This page is under construction. Resources and links will be added and cleaned up as soon as possible. These are provided for everyone’s use, but are not guaranteed to be helpful for any particular person or situation.
You can play each of these on the web page, or download them by clicking the arrow to the right of the player.
Low and Slow Breathing: This exercise focuses on breathing low in the abdomen. Using your whole lungs is healthier and easier on the body. The recording is about 11 minutes.
Mindful Breathing: This exercise, from Inna Khazan’s book, The Clinical Handbook of Biofeedback, focuses on observing the breath, however you breathe, without judging or trying to change it. Self judgment can often trigger distress or make it worse. Practicing mindfulness can help reduce anxiety, depression, or pain. This recording is about 9 minutes.
Breath to Sleep: A brief exercise to help relax and slow down the body,
Progressive Muscle Relaxation: This twelve minute exercise focuses on tightening and relaxing groups of muscles throughout the whole body. It is useful for chronic pain, general relaxation, and slowing down racing thoughts.
Autogenic Relaxation: This focuses the mind on different parts of the body, suggesting that each part calms and relaxes. The recording is nine minutes.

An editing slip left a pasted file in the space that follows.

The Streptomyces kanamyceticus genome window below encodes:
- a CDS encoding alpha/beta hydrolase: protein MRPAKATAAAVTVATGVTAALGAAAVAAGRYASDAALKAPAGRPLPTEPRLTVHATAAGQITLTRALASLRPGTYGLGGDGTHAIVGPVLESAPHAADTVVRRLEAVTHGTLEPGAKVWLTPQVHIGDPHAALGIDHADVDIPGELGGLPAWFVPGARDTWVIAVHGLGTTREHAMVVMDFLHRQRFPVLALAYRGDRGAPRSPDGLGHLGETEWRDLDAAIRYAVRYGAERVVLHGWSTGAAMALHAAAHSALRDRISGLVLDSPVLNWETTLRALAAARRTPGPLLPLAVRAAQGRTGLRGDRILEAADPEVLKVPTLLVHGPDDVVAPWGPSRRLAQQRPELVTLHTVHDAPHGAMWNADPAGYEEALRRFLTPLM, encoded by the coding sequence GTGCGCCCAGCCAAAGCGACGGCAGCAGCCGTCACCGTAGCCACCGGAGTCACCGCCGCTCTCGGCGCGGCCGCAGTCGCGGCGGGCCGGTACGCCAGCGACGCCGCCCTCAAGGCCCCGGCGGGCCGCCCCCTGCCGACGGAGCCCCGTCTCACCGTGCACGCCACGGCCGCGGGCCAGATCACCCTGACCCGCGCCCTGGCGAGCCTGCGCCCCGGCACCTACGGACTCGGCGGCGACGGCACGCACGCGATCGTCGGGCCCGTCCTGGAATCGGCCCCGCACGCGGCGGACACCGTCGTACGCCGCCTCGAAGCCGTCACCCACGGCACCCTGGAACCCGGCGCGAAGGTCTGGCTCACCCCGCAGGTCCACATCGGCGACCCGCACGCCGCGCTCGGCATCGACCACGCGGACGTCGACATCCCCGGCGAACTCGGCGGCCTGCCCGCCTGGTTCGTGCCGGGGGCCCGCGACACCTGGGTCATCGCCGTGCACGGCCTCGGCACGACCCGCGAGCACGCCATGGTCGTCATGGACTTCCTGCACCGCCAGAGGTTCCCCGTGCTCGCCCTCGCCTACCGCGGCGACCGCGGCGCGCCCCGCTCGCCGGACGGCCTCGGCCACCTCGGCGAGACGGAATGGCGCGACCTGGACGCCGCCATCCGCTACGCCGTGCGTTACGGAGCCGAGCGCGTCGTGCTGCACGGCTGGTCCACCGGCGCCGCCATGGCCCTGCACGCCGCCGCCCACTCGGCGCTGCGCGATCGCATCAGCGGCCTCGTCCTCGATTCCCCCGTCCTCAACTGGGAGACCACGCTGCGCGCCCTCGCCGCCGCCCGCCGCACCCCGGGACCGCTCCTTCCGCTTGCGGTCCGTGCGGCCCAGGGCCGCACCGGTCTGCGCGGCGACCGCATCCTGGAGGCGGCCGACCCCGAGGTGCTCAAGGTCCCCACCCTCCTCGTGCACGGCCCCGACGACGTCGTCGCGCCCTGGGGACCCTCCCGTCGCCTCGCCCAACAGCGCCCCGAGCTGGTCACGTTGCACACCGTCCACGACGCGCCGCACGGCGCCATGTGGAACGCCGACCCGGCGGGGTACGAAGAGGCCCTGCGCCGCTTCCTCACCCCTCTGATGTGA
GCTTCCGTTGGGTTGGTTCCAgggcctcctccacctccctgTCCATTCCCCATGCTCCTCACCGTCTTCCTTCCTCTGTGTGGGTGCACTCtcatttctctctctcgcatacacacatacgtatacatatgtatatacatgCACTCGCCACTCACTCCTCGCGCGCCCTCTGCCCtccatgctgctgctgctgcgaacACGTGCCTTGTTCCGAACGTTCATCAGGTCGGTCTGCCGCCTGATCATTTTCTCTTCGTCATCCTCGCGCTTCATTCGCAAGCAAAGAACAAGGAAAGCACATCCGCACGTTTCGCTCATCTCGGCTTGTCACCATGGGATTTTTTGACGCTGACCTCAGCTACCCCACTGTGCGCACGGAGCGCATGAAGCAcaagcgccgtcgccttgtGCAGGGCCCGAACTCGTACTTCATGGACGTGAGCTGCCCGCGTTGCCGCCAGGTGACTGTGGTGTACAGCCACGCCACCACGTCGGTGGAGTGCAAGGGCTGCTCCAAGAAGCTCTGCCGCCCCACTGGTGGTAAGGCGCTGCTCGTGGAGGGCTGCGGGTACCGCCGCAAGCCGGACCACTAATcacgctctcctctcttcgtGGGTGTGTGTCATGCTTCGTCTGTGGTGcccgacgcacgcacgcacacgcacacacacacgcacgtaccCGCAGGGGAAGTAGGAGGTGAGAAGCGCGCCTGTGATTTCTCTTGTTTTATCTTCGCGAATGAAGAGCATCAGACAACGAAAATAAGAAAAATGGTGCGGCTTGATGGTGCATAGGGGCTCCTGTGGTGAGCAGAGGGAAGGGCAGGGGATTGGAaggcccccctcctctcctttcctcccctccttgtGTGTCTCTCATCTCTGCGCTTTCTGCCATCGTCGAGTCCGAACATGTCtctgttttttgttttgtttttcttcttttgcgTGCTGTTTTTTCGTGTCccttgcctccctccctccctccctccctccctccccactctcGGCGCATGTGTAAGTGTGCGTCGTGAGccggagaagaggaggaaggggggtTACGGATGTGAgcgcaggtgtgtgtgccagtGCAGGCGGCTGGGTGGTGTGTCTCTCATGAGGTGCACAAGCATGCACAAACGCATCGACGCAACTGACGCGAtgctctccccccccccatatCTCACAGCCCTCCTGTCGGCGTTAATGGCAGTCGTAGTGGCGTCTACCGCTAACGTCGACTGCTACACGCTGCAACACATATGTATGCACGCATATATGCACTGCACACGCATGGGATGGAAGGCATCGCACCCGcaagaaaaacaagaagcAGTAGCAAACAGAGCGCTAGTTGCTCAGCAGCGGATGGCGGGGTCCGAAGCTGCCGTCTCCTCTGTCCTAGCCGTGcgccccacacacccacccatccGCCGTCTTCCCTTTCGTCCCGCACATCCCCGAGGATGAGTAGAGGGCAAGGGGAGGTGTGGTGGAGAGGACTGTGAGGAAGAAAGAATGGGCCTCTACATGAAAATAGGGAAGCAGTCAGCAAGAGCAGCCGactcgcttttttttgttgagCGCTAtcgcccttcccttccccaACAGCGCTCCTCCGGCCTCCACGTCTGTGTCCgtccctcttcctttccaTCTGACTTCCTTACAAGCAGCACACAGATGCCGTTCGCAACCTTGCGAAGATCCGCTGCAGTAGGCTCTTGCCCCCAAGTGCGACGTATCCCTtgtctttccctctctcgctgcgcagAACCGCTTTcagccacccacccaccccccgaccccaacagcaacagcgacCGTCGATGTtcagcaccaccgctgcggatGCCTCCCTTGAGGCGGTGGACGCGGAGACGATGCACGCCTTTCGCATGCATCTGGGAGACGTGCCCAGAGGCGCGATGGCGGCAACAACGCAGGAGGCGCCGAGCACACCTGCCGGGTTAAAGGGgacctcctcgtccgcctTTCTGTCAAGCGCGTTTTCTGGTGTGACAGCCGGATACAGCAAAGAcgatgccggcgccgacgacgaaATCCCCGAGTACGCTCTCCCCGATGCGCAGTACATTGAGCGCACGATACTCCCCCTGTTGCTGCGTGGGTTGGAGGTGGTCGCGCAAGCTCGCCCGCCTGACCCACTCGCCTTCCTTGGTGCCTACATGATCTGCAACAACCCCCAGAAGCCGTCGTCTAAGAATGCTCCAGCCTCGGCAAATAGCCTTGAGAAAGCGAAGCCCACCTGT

Body Scan: Scan the body and encourage it to release stress in this eleven minute recording.
Accept Anxiety: Anxiety is a part of everybody’s life. One tool to help manage the effects of anxiety is acceptance. This nine minute exercise encourages you to accept anxiety as one aspect of your experience.
Mindfulness of Thoughts, Feelings, and Physiological Sensations: This eight-minute exercise is from Inna Khazan’s book, The Clinical Handbook of Biofeedback. It helps to transform distressing experiences into neutral experiences that you can observe.
Thoughts on Leaves: This seven-minute meditation, from Inna Khazan’s book, The Clinical Handbook of Biofeedback, helps train the ability to separate yourself from your thoughts, as a way to reduce the negative impact thoughts can have.
Hand Warming: This recording is from Erik Peper’s and Katherine H. Gibney’s 2003 article, A teaching strategy for successful hand warming. While it helps to hold on to a thermometer, you may benefit even if you are not monitoring your temperature.